“New Home Warranty Department” on the other hand implies a black and white set of repairs are available for a specified amount of time. Still, nothing in this name prohibits a builder from considering individual circumstances and making common sense exceptions when appropriate. Written warranty guidelines are a starting point – subject always to sound judgment.

More is gained if the builder retains control from the beginning instead of attempting to take control back from homeowners who expected “customer care” – not just warranty service. When a warranty office begins with black and white guidelines then makes appropriate exceptions, it can be a hero to many homeowners. Conversely, starting with an undefined “customer care” image often leads to hostile opinions from homeowners when warranty requests are denied.

Survey Savvy
Many satisfaction surveys include questions about customer care – intending to gather feedback about after move in services. Builders logically interpret responses to these questions as an evaluation of the warranty person or department.

Meanwhile, customers see a company’s service as a fluid component, coming from all personnel and all directions, flowing in and around the transaction from start to finish. Unless the questionnaire clearly identifies warranty service, the customers’ ratings may be a reflection of service from other departments: Phone calls not returned by sales? Pricing information slow to come from design? Lack of empathy from the field staff? Trade contractors eating lunch in their under-construction home?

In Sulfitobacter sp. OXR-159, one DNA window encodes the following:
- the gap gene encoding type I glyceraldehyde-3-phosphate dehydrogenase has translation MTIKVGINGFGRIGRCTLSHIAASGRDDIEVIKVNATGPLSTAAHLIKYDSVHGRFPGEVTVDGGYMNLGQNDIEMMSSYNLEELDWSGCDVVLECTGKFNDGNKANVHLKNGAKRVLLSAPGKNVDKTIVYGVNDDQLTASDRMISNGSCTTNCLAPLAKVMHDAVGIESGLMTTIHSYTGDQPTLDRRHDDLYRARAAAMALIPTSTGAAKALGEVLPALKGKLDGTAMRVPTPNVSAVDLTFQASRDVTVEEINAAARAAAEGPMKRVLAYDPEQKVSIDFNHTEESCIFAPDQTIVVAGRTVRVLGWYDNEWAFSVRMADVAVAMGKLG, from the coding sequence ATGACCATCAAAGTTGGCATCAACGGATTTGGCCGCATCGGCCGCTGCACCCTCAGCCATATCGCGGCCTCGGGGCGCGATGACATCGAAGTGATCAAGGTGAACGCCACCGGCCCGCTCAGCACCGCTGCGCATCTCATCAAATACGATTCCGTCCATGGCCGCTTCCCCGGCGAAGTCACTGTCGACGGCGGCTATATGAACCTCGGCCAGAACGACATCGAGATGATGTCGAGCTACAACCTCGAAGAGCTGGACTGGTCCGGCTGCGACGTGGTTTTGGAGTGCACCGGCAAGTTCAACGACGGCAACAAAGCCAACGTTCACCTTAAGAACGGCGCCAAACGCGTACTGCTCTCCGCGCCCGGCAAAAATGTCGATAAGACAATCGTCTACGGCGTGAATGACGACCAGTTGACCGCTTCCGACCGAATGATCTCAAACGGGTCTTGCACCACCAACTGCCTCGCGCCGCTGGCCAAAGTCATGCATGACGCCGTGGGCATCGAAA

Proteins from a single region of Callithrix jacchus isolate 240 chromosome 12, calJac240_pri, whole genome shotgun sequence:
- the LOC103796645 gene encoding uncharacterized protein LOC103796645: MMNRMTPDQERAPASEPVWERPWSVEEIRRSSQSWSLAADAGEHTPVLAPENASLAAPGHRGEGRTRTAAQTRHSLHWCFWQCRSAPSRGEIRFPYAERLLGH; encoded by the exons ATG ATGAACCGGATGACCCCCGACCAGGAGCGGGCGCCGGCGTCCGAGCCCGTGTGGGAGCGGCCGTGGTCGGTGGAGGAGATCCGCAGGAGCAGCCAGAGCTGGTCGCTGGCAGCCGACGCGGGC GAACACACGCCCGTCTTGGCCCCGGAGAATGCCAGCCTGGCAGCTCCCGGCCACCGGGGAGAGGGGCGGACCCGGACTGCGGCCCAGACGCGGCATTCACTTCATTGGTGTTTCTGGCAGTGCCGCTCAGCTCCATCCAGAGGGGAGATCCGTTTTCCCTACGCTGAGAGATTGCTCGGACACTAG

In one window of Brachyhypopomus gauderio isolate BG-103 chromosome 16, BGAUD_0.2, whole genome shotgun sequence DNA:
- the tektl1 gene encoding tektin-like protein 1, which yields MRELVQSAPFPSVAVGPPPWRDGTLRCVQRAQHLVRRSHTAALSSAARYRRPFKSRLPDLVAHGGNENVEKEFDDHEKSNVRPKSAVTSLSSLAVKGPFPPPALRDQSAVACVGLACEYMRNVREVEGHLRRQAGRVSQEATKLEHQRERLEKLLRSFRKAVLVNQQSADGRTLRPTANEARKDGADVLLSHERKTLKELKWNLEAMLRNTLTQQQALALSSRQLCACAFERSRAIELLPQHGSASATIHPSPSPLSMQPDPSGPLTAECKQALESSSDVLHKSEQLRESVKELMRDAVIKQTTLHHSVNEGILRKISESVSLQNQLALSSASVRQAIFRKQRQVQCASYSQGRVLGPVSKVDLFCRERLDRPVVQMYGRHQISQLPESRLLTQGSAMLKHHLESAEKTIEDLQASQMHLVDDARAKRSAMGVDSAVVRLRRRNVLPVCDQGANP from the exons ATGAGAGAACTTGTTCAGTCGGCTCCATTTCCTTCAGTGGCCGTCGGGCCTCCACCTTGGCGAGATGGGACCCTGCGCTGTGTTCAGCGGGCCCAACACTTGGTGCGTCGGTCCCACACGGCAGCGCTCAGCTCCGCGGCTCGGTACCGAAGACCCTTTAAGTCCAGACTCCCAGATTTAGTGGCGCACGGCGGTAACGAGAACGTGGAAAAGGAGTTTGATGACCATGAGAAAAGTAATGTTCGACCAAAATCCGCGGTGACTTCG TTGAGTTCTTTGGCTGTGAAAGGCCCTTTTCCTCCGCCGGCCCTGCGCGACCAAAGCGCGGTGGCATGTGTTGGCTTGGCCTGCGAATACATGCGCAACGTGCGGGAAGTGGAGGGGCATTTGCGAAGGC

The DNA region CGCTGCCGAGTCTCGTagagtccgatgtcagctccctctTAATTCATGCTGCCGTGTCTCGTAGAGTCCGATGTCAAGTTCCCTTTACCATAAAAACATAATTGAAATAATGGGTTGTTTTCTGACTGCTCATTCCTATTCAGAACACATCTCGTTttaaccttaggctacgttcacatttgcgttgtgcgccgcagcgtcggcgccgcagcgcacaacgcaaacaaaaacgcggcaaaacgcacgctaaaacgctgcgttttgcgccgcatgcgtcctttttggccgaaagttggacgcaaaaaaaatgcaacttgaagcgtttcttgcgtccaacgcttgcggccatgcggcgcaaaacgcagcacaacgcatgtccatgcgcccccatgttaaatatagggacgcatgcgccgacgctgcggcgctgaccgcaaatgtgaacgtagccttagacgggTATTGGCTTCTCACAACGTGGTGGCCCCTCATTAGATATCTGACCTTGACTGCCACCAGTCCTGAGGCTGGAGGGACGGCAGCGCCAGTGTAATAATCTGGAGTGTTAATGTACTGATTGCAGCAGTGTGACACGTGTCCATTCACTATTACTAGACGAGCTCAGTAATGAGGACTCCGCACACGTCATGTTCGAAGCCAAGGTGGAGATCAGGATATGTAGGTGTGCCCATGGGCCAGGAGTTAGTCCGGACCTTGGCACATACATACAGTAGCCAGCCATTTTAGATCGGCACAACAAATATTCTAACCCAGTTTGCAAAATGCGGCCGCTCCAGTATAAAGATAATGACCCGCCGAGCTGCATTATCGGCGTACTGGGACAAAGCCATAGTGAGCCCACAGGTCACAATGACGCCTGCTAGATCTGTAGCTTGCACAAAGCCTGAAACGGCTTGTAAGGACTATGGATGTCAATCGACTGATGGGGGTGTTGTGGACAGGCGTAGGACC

Frustrated warranty personnel often lament low ratings from survey respondents who have never contacted the warranty office. Imagine the effect of this if those same warranty personnel work under an incentive program and this confusion is costing them bonus money.

Referring to warranty as “warranty” both on the organizational chart and in satisfaction questionnaires reduces the chances of such confusion and misinterpretation. Survey questions should ask customers to rate the service of each company function from sales through warranty. Feedback then provides more accurate indicators of where improvement is needed.

A rose is a rose is a rose… but “customer care” and “warranty service” are not interchangeable names.

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About Carol Smith
Carol Smith offers customer service assessment, consulting, and training programs for home builders. For more information, visit www.cjsmithhomeaddress.com.